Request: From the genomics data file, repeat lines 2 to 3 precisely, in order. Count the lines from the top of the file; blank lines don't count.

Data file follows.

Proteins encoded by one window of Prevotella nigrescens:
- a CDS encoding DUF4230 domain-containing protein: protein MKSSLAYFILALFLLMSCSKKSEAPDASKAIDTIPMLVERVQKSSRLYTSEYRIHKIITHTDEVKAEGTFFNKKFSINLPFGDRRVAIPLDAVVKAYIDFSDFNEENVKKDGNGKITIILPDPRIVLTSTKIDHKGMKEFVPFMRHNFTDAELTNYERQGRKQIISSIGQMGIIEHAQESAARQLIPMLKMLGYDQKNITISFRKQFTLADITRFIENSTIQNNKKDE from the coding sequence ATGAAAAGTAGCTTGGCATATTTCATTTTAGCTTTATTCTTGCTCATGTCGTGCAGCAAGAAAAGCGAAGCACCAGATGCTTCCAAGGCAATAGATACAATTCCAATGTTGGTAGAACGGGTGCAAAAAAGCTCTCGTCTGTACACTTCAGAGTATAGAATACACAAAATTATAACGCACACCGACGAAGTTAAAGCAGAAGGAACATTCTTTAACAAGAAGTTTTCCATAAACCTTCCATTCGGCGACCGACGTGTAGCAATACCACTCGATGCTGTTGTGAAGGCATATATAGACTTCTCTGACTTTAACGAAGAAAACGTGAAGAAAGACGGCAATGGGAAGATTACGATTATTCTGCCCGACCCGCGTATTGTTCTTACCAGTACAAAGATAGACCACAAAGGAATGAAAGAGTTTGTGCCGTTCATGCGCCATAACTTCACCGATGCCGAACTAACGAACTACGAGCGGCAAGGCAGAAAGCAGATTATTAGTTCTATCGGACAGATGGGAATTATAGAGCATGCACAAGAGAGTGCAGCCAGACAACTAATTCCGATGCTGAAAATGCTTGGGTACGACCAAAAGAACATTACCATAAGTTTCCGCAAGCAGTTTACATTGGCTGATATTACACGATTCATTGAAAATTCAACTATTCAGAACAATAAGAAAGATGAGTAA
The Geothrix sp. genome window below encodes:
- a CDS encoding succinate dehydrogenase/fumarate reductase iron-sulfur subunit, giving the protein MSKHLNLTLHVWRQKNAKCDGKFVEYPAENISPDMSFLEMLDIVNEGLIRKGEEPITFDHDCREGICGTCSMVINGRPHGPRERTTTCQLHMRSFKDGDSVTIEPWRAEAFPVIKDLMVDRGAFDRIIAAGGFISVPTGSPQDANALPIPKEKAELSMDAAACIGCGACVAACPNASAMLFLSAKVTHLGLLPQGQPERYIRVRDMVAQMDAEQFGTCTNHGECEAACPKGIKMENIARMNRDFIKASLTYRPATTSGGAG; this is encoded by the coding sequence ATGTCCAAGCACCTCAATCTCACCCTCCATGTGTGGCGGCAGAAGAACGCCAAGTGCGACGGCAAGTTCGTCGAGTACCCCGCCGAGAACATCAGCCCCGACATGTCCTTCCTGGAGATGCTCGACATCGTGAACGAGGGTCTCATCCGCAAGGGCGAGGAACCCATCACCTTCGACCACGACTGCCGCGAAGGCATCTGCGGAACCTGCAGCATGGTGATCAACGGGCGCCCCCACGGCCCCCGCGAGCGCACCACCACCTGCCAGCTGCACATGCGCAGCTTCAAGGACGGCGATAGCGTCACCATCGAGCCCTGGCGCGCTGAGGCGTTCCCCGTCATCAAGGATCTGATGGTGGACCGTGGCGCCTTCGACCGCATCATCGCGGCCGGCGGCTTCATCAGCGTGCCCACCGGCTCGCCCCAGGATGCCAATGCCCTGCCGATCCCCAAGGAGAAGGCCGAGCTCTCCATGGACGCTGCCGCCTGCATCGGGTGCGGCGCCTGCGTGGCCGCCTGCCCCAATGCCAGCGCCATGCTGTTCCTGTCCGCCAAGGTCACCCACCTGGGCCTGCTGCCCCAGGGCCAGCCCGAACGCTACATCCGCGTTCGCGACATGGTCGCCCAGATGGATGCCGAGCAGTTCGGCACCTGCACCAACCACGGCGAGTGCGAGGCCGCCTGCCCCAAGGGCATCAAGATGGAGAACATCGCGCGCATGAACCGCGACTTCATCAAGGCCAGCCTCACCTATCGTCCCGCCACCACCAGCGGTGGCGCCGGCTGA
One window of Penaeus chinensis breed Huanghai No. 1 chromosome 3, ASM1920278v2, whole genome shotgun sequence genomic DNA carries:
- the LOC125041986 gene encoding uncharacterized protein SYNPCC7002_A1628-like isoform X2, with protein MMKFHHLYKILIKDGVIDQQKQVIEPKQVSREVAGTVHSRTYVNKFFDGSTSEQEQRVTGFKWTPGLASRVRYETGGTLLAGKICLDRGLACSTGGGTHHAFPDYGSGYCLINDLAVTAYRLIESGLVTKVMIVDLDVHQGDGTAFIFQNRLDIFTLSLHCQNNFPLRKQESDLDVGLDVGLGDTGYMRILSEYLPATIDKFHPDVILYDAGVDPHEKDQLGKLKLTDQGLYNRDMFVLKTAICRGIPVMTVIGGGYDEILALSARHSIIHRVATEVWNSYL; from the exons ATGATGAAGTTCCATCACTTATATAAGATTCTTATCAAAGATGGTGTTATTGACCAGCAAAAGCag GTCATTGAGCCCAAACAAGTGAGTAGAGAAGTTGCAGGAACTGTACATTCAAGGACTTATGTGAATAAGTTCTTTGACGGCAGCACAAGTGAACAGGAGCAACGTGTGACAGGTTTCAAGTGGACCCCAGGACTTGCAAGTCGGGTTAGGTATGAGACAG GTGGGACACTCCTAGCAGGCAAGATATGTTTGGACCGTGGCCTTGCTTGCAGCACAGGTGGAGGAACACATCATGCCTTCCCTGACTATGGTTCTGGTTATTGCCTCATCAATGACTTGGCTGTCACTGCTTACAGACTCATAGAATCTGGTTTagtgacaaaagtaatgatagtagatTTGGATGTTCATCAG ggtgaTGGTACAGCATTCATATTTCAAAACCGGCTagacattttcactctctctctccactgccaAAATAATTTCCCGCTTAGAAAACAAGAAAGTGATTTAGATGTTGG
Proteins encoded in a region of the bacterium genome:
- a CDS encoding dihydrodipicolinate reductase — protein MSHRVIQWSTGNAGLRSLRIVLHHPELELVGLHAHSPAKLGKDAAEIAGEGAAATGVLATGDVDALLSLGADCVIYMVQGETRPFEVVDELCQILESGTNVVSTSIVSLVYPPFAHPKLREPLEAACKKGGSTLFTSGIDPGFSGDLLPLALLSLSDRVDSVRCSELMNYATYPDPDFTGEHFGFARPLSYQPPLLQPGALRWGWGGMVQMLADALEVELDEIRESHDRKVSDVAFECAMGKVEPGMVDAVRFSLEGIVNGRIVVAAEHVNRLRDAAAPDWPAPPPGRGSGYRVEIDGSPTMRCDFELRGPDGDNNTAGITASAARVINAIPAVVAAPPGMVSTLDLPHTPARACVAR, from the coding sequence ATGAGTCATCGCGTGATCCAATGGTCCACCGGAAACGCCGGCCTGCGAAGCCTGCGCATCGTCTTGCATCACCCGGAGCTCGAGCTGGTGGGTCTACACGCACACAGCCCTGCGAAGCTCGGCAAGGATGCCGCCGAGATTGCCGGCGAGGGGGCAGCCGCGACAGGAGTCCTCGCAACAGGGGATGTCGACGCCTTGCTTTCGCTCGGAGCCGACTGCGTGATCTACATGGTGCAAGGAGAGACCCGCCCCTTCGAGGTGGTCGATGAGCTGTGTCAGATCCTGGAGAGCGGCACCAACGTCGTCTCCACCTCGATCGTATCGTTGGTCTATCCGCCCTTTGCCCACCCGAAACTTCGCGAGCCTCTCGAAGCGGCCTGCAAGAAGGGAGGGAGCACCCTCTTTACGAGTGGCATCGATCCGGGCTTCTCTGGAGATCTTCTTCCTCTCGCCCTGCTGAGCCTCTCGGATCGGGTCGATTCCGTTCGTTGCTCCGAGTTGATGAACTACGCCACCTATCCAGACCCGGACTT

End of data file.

- a CDS encoding DUF4230 domain-containing protein: protein MKSSLAYFILALFLLMSCSKKSEAPDASKAIDTIPMLVERVQKSSRLYTSEYRIHKIITHTDEVKAEGTFFNKKFSINLPFGDRRVAIPLDAVVKAYIDFSDFNEENVKKDGNGKITIILPDPRIVLTSTKIDHKGMKEFVPFMRHNFTDAELTNYERQGRKQIISSIGQMGIIEHAQESAARQLIPMLKMLGYDQKNITISFRKQFTLADITRFIENSTIQNNKKDE from the coding sequence ATGAAAAGTAGCTTGGCATATTTCATTTTAGCTTTATTCTTGCTCATGTCGTGCAGCAAGAAAAGCGAAGCACCAGATGCTTCCAAGGCAATAGATACAATTCCAATGTTGGTAGAACGGGTGCAAAAAAGCTCTCGTCTGTACACTTCAGAGTATAGAATACACAAAATTATAACGCACACCGACGAAGTTAAAGCAGAAGGAACATTCTTTAACAAGAAGTTTTCCATAAACCTTCCATTCGGCGACCGACGTGTAGCAATACCACTCGATGCTGTTGTGAAGGCATATATAGACTTCTCTGACTTTAACGAAGAAAACGTGAAGAAAGACGGCAATGGGAAGATTACGATTATTCTGCCCGACCCGCGTATTGTTCTTACCAGTACAAAGATAGACCACAAAGGAATGAAAGAGTTTGTGCCGTTCATGCGCCATAACTTCACCGATGCCGAACTAACGAACTACGAGCGGCAAGGCAGAAAGCAGATTATTAGTTCTATCGGACAGATGGGAATTATAGAGCATGCACAAGAGAGTGCAGCCAGACAACTAATTCCGATGCTGAAAATGCTTGGGTACGACCAAAAGAACATTACCATAAGTTTCCGCAAGCAGTTTACATTGGCTGATATTACACGATTCATTGAAAATTCAACTATTCAGAACAATAAGAAAGATGAGTAA
The Geothrix sp. genome window below encodes: